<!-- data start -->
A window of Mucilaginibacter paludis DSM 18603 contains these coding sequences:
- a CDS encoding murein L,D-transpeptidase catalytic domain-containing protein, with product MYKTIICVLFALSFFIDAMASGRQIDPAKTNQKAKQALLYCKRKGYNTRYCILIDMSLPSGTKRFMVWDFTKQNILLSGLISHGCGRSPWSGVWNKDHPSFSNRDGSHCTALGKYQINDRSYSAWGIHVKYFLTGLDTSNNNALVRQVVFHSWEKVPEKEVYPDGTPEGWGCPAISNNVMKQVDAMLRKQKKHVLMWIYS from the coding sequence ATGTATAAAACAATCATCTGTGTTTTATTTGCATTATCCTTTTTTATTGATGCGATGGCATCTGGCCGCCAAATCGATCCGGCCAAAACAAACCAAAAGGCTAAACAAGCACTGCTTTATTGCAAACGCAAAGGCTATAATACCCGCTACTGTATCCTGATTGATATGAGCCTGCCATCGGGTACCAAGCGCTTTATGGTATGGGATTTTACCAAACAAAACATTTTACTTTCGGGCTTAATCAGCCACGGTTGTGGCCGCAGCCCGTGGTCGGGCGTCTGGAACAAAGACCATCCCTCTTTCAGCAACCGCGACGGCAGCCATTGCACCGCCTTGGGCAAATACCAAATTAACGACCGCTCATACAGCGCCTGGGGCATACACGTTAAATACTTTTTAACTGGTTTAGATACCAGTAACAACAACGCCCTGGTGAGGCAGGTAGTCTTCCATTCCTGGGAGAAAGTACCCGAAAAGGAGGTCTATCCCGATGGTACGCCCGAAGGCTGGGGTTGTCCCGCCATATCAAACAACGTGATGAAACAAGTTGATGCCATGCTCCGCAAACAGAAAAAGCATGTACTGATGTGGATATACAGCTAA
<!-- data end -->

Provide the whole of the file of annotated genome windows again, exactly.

A window of Mucilaginibacter paludis DSM 18603 contains these coding sequences:
- a CDS encoding murein L,D-transpeptidase catalytic domain-containing protein, with product MYKTIICVLFALSFFIDAMASGRQIDPAKTNQKAKQALLYCKRKGYNTRYCILIDMSLPSGTKRFMVWDFTKQNILLSGLISHGCGRSPWSGVWNKDHPSFSNRDGSHCTALGKYQINDRSYSAWGIHVKYFLTGLDTSNNNALVRQVVFHSWEKVPEKEVYPDGTPEGWGCPAISNNVMKQVDAMLRKQKKHVLMWIYS from the coding sequence ATGTATAAAACAATCATCTGTGTTTTATTTGCATTATCCTTTTTTATTGATGCGATGGCATCTGGCCGCCAAATCGATCCGGCCAAAACAAACCAAAAGGCTAAACAAGCACTGCTTTATTGCAAACGCAAAGGCTATAATACCCGCTACTGTATCCTGATTGATATGAGCCTGCCATCGGGTACCAAGCGCTTTATGGTATGGGATTTTACCAAACAAAACATTTTACTTTCGGGCTTAATCAGCCACGGTTGTGGCCGCAGCCCGTGGTCGGGCGTCTGGAACAAAGACCATCCCTCTTTCAGCAACCGCGACGGCAGCCATTGCACCGCCTTGGGCAAATACCAAATTAACGACCGCTCATACAGCGCCTGGGGCATACACGTTAAATACTTTTTAACTGGTTTAGATACCAGTAACAACAACGCCCTGGTGAGGCAGGTAGTCTTCCATTCCTGGGAGAAAGTACCCGAAAAGGAGGTCTATCCCGATGGTACGCCCGAAGGCTGGGGTTGTCCCGCCATATCAAACAACGTGATGAAACAAGTTGATGCCATGCTCCGCAAACAGAAAAAGCATGTACTGATGTGGATATACAGCTAA